But I would argue that this is also part of what is powerful about Heartstopper. In comparison to other currently popular teen shows with prominent gay leads, like Sex Education or Young Royals, the show isn’t a sensational teen soap opera. The plot is not driven by betrayals, booze, lust or an obsession with dicks. The kids get to be kids. (And they aren’t all being played by 20-somethings.) Many teens these days actually aren’t doing drugs or getting laid. Many teens are too awkward or cautious to go there yet, and this show doesn’t pressure them to grow up before they’re ready. They get to see themselves reflected here, and get to take their time figuring out what love and consent are in a developmentally appropriate way. It’s pretty cool that you could comfortably show Heartstopper to your 10-year-old and it could open their eyes to what’s possible as they enter adolescence.

It’s also pretty cool that nothing tragic happens. When I was preparing to write this piece, I put up a post on social media asking my friends for their reactions to the show. The most repeated responses were all along the lines of, “I kept waiting for something terrible to happen and it didn’t;” or “I kept waiting for a gay-bashing or a suicide but it never came;” and “The characters actually got to be happy in the end, when does that ever happen in a show about queer youth?”

I don’t think I can overstate the significance of this. Even in current shows, like Netflix’s I Am Not OK With This, characters are still forcibly outed as a traumatizing form of revenge. Back when I was coming of age in the ‘90s and early aughts, the consequences for being queer in cinema were much more violent. The most prominent movies featuring queer or gender non-conforming young adults were often labeled euphemistically as “tragic romances.” Films like Boys Don’t Cry, which ends with the rape and murder of the trans lead, or Brokeback Mountain, which ends with the closeted gay lovers estranged and one dead from a presumed gay bashing, broke our hearts. And don’t even get me started on The Crying Game. Plus, the year I came out was the year gay college student Matthew Shepard was murdered in a repulsive hate crime in Wyoming that dominated national news. In short, it was a terrifying time to come of age as a queer teen. I think it’s no accident that so many of us kept our romances secret, leaned heavily on getting wasted in order to get intimate with anyone and had no idea how to have healthy, lasting relationships. Those with financial access moved thousands of miles away from our disapproving families, and many who couldn’t leave remained depressed and closeted for years.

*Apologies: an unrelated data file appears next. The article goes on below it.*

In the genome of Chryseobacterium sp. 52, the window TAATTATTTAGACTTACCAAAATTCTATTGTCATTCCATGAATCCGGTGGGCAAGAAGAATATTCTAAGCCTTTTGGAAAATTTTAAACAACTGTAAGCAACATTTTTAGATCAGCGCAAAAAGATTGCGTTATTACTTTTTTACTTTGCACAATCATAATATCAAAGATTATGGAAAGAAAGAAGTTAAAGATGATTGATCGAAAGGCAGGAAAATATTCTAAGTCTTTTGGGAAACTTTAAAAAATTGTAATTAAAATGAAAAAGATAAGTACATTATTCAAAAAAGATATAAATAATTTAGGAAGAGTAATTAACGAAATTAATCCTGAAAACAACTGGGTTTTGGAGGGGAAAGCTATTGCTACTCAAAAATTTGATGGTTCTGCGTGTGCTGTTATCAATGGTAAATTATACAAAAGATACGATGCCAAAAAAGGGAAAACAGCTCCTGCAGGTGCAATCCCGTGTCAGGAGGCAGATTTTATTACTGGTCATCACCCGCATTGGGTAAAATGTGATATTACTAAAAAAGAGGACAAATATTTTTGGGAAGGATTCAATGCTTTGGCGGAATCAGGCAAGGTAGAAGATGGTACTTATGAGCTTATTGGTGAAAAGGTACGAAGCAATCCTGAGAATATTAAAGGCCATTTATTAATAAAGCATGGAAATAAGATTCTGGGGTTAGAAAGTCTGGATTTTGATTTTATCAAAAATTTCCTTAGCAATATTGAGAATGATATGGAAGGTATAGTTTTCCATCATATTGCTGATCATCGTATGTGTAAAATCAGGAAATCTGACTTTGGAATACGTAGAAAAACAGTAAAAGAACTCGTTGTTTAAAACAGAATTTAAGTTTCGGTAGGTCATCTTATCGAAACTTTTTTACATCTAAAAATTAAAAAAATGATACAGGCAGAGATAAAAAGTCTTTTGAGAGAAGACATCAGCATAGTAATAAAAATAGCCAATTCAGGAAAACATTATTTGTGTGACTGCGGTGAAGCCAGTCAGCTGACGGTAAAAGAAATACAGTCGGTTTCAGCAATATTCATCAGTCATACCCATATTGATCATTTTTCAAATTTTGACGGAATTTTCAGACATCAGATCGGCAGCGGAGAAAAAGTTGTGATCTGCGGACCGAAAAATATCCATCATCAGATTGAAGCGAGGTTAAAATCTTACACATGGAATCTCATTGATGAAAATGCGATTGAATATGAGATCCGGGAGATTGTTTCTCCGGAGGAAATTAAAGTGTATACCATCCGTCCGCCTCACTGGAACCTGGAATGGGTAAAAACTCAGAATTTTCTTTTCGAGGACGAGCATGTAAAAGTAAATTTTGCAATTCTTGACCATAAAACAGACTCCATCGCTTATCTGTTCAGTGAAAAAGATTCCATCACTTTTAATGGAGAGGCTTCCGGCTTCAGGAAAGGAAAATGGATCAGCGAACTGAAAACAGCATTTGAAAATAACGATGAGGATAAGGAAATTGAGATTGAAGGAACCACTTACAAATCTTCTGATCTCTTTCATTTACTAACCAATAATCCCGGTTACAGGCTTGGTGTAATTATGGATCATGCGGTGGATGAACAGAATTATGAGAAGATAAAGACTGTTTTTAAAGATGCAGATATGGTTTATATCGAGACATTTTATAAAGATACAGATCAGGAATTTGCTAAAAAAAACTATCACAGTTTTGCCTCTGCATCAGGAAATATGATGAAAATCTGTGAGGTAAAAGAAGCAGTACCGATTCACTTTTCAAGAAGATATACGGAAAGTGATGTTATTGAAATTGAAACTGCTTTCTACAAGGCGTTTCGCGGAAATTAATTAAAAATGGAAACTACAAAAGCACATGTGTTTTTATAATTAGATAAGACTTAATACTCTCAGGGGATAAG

I can only imagine how encouraging it would have been to watch something like Heartstopper at that time. In this show, you get to see the queer characters doing the most basic teenage things—going bowling, drinking milkshakes, having a snowball fight—while a really well-written, slow-burn love story unfolds, intertwined with a sensitively rendered coming-out journey. It shouldn’t be a big deal that this exists, but it is, especially in our historical moment where conservative legislatures across the country are targeting trans youths’ basic human rights and access to health care; where states like Florida are banning books and prohibiting the use of the word “gay” in classrooms; and where conversion therapy remains legal. It’s a big deal to see queer teens get to be joyfully, openly in love. Happy Pride Month. I hope you find some heart medicine here, too.

Jacks McNamara explores queer issues, liberatory politics, magical creatures and other relevant topics. Learn more at